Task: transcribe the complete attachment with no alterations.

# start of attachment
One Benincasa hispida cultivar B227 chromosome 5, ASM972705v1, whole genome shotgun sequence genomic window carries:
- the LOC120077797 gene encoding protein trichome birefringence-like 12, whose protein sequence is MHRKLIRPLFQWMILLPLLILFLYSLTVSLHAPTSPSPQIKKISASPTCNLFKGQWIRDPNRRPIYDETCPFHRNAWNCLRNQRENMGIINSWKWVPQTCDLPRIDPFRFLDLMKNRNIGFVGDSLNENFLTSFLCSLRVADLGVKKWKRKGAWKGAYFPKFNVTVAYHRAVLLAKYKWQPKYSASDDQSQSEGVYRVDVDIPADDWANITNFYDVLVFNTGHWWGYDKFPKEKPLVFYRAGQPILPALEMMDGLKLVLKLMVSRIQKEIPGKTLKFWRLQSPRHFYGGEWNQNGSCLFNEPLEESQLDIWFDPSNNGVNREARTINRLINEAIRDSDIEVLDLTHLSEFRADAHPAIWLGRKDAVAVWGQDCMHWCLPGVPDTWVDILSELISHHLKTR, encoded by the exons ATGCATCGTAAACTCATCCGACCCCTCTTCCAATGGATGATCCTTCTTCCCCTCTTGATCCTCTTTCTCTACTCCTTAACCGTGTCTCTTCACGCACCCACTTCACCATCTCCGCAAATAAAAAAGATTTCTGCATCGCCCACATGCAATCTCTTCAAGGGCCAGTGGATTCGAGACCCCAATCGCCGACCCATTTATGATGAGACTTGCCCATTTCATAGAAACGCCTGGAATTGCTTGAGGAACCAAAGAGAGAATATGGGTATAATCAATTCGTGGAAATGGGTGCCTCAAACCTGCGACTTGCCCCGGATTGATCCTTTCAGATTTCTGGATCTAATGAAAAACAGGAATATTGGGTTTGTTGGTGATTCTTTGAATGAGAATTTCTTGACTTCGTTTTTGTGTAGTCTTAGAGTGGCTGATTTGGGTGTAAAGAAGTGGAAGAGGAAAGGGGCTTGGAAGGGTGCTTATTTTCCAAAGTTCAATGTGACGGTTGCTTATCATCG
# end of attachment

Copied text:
One Benincasa hispida cultivar B227 chromosome 5, ASM972705v1, whole genome shotgun sequence genomic window carries:
- the LOC120077797 gene encoding protein trichome birefringence-like 12, whose protein sequence is MHRKLIRPLFQWMILLPLLILFLYSLTVSLHAPTSPSPQIKKISASPTCNLFKGQWIRDPNRRPIYDETCPFHRNAWNCLRNQRENMGIINSWKWVPQTCDLPRIDPFRFLDLMKNRNIGFVGDSLNENFLTSFLCSLRVADLGVKKWKRKGAWKGAYFPKFNVTVAYHRAVLLAKYKWQPKYSASDDQSQSEGVYRVDVDIPADDWANITNFYDVLVFNTGHWWGYDKFPKEKPLVFYRAGQPILPALEMMDGLKLVLKLMVSRIQKEIPGKTLKFWRLQSPRHFYGGEWNQNGSCLFNEPLEESQLDIWFDPSNNGVNREARTINRLINEAIRDSDIEVLDLTHLSEFRADAHPAIWLGRKDAVAVWGQDCMHWCLPGVPDTWVDILSELISHHLKTR, encoded by the exons ATGCATCGTAAACTCATCCGACCCCTCTTCCAATGGATGATCCTTCTTCCCCTCTTGATCCTCTTTCTCTACTCCTTAACCGTGTCTCTTCACGCACCCACTTCACCATCTCCGCAAATAAAAAAGATTTCTGCATCGCCCACATGCAATCTCTTCAAGGGCCAGTGGATTCGAGACCCCAATCGCCGACCCATTTATGATGAGACTTGCCCATTTCATAGAAACGCCTGGAATTGCTTGAGGAACCAAAGAGAGAATATGGGTATAATCAATTCGTGGAAATGGGTGCCTCAAACCTGCGACTTGCCCCGGATTGATCCTTTCAGATTTCTGGATCTAATGAAAAACAGGAATATTGGGTTTGTTGGTGATTCTTTGAATGAGAATTTCTTGACTTCGTTTTTGTGTAGTCTTAGAGTGGCTGATTTGGGTGTAAAGAAGTGGAAGAGGAAAGGGGCTTGGAAGGGTGCTTATTTTCCAAAGTTCAATGTGACGGTTGCTTATCATCG